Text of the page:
As a transgender man, I am both older and younger than my age. I’m thirty-one years old, but I often feel like I’ve lived two lifetimes in the space of one. I don’t feel dissociated from my childhood in the way that some trans* people do, but when I look at photos from as little as five years ago I see a drastically different person. Go back ten years, and I hardly recognize myself.
I’ve been through puberty twice, which is 100% more puberty than most people have to deal with in their lifetimes. I have radically reinvented myself – not just in terms of gender expression, but in personality and ambitions. Before I figured out my gender identity, I felt like a bomb caught in a space-time fracture. I struggled on the edge of disaster, but even when I crossed the line, there was no relief. I swung back like a pendulum; the supernova shrank back in on itself, and there I was again, ready to explode. I was angry, desperate, and hopeless, mostly because I had no idea what I was angry about.
When I realized my gender identity and began transition, that anger vanished. It didn’t happen overnight, but the shift was profound. Now I’m a calm and rational person, which would have shocked my twenty-year-old self. I feel like an old man when I think about that time in my life. Was I really so volatile?
Yet in other ways, I feel much younger than thirty. Trans* men usually look younger than cisgender men, which doesn’t help – I’ve had students, for example, who thought I was a classmate until I stood up to call the roll. Growing a beard has allowed me to shrug off that visible aura of youth, but internally I often feel like a teenager. There are so many things that I skipped over during my adolescence in the wrong gender, things that are old hat to my peers, but that I’m experiencing for the first time. I never had acne before I turned thirty. I didn’t know how to buy or use a beard trimmer. I still haven’t learned my new vocal range, and when I try to sing along with my old college CDs, my voice cracks or gives out altogether. These are things that my friends have dealt with, yes, but they figured them out years ago. I, on the other hand, got ice crystals in my beard for the first time last winter, and took selfies with childish delight.
A lot of the time, I feel like I’m still catching up. I’ve lived only four years as my full, authentic self. I recall these recent years with a clarity and immediacy that my pre-transition life just can’t match. Sure, part of that is because memories fade with time, but not all. Transition has made me more courageous, more certain, and more free – when I made this choice, I realized quite suddenly that I could define myself, rather than trying to fit into the mold that had been handed to me. Now I’m trying to cram as much me as I can into every moment, to make up for the time I lost when I was trying to be something I’m not.
I don’t feel like I’m thirty, but like my gender, my age is complicated. And I’m proud of that.
This past Saturday, March 21st, I had the great pleasure of speaking at the 2015 Keystone Conference in Harrisburg, Pennsylvania. I presented “What Makes Us Men? Owning and Dismantling Stereotypes of Masculinity,” a workshop that I debuted last year at the Philadelphia Trans-Health Conference, to a mixed group of transmasculine, transfeminine, and genderqueer folks. The setting was much smaller than at PTHC — probably because Keystone is still developing their transmasculine programming — but it was a great opportunity to have a robust discussion of gender, stereotypes, and masculinity with the people who know it best: trans* folks.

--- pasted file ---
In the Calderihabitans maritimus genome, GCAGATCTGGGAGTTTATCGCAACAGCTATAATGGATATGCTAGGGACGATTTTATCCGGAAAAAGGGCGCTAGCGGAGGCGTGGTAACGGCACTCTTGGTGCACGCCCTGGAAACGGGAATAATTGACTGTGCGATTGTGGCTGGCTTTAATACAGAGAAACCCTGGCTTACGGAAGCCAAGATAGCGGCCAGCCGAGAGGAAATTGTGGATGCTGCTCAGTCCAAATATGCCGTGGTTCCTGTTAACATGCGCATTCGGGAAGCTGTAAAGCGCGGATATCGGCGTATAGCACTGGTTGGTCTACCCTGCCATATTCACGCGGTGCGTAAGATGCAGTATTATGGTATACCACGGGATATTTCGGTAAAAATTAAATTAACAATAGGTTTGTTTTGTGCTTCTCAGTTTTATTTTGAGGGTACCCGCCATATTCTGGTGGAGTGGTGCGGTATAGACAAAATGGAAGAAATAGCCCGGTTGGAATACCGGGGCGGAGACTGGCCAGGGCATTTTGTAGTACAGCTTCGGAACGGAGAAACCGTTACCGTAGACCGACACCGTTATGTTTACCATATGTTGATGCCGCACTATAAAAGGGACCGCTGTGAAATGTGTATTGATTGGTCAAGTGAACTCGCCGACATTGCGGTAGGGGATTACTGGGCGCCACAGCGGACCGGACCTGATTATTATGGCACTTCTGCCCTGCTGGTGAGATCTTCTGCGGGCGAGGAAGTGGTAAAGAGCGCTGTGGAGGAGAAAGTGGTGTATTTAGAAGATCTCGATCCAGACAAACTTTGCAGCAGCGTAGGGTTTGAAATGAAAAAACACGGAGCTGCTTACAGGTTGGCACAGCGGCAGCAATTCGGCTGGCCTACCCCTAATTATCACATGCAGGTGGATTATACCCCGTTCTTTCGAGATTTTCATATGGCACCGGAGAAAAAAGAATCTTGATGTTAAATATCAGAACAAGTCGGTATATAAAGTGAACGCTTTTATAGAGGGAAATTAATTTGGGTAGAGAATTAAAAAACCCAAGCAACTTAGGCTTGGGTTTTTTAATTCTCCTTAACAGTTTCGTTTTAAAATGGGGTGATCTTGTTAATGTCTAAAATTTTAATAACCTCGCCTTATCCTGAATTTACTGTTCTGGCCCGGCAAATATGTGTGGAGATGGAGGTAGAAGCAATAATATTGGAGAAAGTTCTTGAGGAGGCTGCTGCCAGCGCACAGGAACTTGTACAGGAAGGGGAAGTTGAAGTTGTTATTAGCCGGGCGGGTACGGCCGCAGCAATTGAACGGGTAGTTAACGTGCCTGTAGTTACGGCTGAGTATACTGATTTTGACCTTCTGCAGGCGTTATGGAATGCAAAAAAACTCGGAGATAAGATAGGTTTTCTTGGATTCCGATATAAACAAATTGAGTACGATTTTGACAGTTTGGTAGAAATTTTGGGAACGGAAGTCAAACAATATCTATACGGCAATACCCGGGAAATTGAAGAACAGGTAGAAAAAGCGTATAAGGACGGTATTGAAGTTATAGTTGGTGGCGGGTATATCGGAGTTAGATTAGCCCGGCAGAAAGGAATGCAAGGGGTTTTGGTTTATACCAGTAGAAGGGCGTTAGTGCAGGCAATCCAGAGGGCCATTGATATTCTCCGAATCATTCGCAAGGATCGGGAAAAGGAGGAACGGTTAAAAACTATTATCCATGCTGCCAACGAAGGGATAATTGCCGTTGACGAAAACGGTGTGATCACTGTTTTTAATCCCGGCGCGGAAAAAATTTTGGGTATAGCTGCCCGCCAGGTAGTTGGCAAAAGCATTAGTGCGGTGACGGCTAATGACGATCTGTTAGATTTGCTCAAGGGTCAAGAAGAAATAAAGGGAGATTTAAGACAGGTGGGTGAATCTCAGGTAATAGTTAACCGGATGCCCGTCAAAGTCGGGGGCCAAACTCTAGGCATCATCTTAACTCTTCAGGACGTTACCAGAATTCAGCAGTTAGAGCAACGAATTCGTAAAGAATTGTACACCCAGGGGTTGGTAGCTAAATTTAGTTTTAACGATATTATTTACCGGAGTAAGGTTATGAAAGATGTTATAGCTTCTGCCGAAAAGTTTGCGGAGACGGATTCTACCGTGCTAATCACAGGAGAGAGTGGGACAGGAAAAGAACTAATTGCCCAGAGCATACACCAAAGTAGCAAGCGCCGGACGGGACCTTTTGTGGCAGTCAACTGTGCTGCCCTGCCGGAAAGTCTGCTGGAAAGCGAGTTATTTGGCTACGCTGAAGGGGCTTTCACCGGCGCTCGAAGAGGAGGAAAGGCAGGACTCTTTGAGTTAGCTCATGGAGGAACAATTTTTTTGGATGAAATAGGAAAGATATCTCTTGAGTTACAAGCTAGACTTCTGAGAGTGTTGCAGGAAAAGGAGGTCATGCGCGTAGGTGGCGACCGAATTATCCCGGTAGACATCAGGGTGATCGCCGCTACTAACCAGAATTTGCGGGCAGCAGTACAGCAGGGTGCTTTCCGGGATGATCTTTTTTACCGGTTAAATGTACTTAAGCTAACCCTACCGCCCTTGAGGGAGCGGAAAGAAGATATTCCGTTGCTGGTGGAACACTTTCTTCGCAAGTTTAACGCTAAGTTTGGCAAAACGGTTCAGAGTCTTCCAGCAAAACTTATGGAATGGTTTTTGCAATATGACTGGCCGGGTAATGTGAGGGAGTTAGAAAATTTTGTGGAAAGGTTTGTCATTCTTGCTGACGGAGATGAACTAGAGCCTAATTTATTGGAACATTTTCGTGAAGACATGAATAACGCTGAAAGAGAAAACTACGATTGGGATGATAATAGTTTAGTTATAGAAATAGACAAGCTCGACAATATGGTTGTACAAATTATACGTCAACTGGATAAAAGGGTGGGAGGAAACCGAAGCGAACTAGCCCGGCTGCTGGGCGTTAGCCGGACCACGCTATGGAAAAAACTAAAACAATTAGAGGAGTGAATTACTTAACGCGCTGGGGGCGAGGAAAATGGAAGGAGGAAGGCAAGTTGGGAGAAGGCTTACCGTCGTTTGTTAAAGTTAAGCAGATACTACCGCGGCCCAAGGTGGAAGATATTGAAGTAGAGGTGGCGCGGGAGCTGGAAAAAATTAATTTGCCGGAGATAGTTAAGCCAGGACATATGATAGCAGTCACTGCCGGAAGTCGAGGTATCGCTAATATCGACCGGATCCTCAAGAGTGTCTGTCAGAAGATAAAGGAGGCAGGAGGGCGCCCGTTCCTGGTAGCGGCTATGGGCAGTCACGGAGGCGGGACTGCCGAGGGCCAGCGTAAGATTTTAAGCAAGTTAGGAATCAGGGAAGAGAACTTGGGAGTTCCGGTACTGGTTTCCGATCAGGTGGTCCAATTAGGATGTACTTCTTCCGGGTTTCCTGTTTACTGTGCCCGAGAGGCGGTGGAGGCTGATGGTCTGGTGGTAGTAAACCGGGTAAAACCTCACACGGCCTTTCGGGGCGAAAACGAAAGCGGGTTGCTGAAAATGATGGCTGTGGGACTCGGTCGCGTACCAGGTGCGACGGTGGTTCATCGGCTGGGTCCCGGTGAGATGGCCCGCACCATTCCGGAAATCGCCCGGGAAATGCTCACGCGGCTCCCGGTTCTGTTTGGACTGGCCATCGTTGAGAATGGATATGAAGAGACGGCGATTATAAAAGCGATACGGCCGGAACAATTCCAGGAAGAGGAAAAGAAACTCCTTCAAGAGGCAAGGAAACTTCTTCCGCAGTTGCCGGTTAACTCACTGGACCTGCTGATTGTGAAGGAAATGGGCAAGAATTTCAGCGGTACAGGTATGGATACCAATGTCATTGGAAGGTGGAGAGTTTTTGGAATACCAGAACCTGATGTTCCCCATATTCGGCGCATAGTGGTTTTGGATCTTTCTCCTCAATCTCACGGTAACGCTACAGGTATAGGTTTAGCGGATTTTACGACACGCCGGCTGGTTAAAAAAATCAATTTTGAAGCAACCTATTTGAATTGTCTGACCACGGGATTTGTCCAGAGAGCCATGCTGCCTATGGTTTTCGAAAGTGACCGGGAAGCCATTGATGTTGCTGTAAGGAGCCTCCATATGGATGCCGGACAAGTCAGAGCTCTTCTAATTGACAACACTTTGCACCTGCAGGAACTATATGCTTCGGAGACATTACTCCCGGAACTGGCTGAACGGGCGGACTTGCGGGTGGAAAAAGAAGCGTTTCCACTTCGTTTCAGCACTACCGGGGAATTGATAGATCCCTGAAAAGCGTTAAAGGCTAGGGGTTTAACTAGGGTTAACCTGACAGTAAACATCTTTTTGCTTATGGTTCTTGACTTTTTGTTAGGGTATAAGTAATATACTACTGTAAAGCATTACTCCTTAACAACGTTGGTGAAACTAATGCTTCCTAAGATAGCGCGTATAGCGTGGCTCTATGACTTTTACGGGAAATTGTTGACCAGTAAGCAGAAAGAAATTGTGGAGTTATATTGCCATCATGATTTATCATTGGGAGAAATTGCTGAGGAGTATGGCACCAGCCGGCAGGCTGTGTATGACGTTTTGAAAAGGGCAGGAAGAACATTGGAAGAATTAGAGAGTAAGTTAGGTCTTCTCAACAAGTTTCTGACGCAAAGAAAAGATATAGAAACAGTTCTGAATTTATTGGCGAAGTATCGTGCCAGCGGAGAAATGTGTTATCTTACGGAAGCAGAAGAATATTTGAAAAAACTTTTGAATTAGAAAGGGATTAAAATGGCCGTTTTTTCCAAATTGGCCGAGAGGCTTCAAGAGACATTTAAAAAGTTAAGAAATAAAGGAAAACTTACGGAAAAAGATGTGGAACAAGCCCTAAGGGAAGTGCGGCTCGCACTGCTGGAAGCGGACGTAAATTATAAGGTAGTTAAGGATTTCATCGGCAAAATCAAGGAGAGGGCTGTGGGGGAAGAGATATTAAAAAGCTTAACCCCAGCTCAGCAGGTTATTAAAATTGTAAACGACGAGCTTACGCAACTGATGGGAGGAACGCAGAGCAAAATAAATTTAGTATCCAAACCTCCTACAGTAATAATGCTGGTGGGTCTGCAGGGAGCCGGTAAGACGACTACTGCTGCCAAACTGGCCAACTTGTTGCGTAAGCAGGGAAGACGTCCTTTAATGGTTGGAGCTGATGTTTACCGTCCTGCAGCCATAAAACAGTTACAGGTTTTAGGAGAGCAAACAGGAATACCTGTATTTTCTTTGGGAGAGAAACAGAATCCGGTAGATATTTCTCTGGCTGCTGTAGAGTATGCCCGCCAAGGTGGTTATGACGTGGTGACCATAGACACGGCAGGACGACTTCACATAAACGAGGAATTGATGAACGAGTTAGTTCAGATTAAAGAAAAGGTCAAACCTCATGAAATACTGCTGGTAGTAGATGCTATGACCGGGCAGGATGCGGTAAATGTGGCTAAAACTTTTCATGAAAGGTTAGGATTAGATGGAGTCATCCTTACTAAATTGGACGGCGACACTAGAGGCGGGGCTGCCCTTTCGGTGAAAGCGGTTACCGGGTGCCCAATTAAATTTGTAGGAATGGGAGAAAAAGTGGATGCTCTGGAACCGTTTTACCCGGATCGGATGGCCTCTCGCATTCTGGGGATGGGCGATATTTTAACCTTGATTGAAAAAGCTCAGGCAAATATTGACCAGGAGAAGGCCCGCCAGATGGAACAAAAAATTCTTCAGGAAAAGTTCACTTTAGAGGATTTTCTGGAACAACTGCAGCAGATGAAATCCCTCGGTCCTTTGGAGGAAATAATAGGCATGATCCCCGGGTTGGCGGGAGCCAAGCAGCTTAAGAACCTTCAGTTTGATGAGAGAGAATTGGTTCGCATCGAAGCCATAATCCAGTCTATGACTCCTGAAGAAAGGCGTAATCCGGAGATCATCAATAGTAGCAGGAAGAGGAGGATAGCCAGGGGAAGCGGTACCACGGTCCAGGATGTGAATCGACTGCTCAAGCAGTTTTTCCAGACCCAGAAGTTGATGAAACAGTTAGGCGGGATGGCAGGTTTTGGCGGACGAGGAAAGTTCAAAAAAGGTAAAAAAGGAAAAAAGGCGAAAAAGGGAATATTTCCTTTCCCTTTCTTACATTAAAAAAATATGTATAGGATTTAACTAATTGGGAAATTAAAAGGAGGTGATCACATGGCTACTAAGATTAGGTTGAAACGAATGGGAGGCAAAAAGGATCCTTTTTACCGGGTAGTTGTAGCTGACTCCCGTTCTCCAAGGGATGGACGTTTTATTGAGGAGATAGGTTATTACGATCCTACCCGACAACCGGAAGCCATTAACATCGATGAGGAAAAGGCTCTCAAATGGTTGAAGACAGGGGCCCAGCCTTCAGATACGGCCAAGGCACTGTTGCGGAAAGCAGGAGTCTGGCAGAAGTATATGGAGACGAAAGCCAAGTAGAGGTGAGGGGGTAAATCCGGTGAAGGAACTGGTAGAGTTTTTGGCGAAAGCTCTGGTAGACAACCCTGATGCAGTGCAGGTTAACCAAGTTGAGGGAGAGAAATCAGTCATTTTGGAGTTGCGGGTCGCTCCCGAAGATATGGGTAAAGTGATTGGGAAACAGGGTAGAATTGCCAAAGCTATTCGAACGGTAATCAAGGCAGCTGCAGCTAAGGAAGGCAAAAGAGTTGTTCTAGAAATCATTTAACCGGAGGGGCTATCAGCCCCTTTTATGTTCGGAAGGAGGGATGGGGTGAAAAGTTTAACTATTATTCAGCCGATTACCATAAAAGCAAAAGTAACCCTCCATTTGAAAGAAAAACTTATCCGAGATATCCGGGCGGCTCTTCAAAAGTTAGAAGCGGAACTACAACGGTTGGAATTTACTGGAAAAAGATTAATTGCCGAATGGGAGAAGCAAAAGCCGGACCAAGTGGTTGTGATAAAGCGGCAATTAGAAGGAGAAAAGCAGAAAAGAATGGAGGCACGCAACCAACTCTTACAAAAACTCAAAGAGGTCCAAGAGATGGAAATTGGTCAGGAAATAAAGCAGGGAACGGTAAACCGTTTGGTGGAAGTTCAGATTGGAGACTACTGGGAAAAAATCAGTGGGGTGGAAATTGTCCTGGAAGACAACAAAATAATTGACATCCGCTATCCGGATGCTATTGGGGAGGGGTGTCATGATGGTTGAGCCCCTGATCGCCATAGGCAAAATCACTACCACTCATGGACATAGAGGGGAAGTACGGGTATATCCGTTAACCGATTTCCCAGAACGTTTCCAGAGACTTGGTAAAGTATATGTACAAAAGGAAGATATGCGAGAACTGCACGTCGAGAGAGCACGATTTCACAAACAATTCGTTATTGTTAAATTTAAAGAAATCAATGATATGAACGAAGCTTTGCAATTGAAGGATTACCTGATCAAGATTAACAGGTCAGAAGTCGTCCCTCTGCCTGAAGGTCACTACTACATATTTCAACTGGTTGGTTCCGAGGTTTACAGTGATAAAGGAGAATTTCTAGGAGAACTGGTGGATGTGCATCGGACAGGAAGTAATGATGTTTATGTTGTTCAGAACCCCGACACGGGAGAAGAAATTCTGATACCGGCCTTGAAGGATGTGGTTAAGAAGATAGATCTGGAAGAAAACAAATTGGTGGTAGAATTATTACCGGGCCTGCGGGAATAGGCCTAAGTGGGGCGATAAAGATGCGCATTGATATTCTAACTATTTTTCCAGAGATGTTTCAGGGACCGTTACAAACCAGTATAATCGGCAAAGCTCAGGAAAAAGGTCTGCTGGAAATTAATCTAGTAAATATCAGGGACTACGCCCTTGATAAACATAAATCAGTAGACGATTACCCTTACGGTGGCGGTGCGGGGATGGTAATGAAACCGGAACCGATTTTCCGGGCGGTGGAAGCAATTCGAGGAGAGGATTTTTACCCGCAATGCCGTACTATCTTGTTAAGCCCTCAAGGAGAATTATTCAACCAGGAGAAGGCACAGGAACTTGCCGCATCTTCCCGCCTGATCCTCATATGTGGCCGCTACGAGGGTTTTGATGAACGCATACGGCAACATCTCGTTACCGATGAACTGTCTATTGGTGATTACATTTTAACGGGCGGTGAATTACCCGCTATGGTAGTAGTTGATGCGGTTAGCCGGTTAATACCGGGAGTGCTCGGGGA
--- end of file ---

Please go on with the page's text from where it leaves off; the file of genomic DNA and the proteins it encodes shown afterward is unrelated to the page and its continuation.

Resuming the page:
The workshop’s small size meant that everyone had the chance to be heard, and we spent time discussing our gender identities and how we arrived at them. I really appreciated the contributions of the trans women who attended and shared their thoughts. The Keystone Conference as a whole helped me connect with transfeminine and bi-gender people and hear their stories, which is so valuable for a trans man like me. Thanks to everyone who came out!
One of the best things about the conference for me personally was that my fiancée was able to attend on the second day. We attended panels, enjoyed the keynote speakers, and met other trans* couples together. She even snapped a few photos of me during the workshop. We truly enjoyed meeting so many new friends, and hope to see them all again next year (or sooner)!
Hello, and welcome to the new blog section of aiden-james.com! This project is the result of one too many times over the last year when I had something to say — about transition, current events, feminism, gender, you name it — that was just too long or too complex for Facebook or Twitter. I’ll be writing here about a variety of subjects related to transgender people, including my personal experiences as a trans* man and commentary on contemporary gender issues.
Comments are welcome; hate speech, trolling, or flame bait will be deleted. If there’s a particular topic that you’d like to see me write about, feel free to let me know in the comments, or via the aforementioned Facebook or Twitter accounts.
Again, welcome to the blog, and enjoy!